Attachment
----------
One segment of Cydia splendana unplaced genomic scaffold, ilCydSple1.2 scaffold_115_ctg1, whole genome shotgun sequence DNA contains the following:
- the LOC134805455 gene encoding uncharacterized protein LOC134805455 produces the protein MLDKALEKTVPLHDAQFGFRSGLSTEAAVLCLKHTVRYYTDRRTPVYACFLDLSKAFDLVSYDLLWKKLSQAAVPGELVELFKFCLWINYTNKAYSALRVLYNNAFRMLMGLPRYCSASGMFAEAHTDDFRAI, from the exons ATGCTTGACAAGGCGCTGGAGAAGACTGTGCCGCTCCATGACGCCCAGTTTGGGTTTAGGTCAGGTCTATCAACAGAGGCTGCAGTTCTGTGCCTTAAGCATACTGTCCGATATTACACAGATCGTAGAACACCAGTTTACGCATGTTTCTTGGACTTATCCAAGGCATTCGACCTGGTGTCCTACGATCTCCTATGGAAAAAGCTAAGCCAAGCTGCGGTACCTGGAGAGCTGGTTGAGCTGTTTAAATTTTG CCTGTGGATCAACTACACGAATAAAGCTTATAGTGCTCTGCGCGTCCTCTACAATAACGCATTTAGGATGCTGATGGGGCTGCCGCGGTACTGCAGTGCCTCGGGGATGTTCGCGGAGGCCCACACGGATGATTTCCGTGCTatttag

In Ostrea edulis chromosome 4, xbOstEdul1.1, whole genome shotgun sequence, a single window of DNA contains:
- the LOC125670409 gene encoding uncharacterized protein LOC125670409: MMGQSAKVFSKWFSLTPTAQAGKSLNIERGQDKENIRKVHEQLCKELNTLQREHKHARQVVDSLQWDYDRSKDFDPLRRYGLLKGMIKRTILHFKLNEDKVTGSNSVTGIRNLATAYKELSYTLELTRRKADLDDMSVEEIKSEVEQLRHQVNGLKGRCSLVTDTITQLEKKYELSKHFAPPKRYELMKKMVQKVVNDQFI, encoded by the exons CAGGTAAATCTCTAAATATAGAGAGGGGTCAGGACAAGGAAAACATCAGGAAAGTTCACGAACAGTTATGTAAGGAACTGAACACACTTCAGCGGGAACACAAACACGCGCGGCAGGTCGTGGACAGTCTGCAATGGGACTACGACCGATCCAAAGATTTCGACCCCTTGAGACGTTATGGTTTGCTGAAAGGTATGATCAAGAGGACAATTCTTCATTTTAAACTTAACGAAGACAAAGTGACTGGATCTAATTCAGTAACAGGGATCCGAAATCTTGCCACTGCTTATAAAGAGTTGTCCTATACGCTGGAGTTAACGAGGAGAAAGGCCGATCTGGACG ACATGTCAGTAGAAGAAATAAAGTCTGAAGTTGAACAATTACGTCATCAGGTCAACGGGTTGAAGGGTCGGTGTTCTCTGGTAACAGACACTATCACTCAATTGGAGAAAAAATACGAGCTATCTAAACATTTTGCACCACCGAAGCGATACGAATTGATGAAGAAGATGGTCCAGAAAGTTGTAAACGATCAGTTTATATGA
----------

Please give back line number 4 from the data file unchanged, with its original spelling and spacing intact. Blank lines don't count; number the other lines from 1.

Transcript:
- the LOC125670409 gene encoding uncharacterized protein LOC125670409: MMGQSAKVFSKWFSLTPTAQAGKSLNIERGQDKENIRKVHEQLCKELNTLQREHKHARQVVDSLQWDYDRSKDFDPLRRYGLLKGMIKRTILHFKLNEDKVTGSNSVTGIRNLATAYKELSYTLELTRRKADLDDMSVEEIKSEVEQLRHQVNGLKGRCSLVTDTITQLEKKYELSKHFAPPKRYELMKKMVQKVVNDQFI, encoded by the exons CAGGTAAATCTCTAAATATAGAGAGGGGTCAGGACAAGGAAAACATCAGGAAAGTTCACGAACAGTTATGTAAGGAACTGAACACACTTCAGCGGGAACACAAACACGCGCGGCAGGTCGTGGACAGTCTGCAATGGGACTACGACCGATCCAAAGATTTCGACCCCTTGAGACGTTATGGTTTGCTGAAAGGTATGATCAAGAGGACAATTCTTCATTTTAAACTTAACGAAGACAAAGTGACTGGATCTAATTCAGTAACAGGGATCCGAAATCTTGCCACTGCTTATAAAGAGTTGTCCTATACGCTGGAGTTAACGAGGAGAAAGGCCGATCTGGACG ACATGTCAGTAGAAGAAATAAAGTCTGAAGTTGAACAATTACGTCATCAGGTCAACGGGTTGAAGGGTCGGTGTTCTCTGGTAACAGACACTATCACTCAATTGGAGAAAAAATACGAGCTATCTAAACATTTTGCACCACCGAAGCGATACGAATTGATGAAGAAGATGGTCCAGAAAGTTGTAAACGATCAGTTTATATGA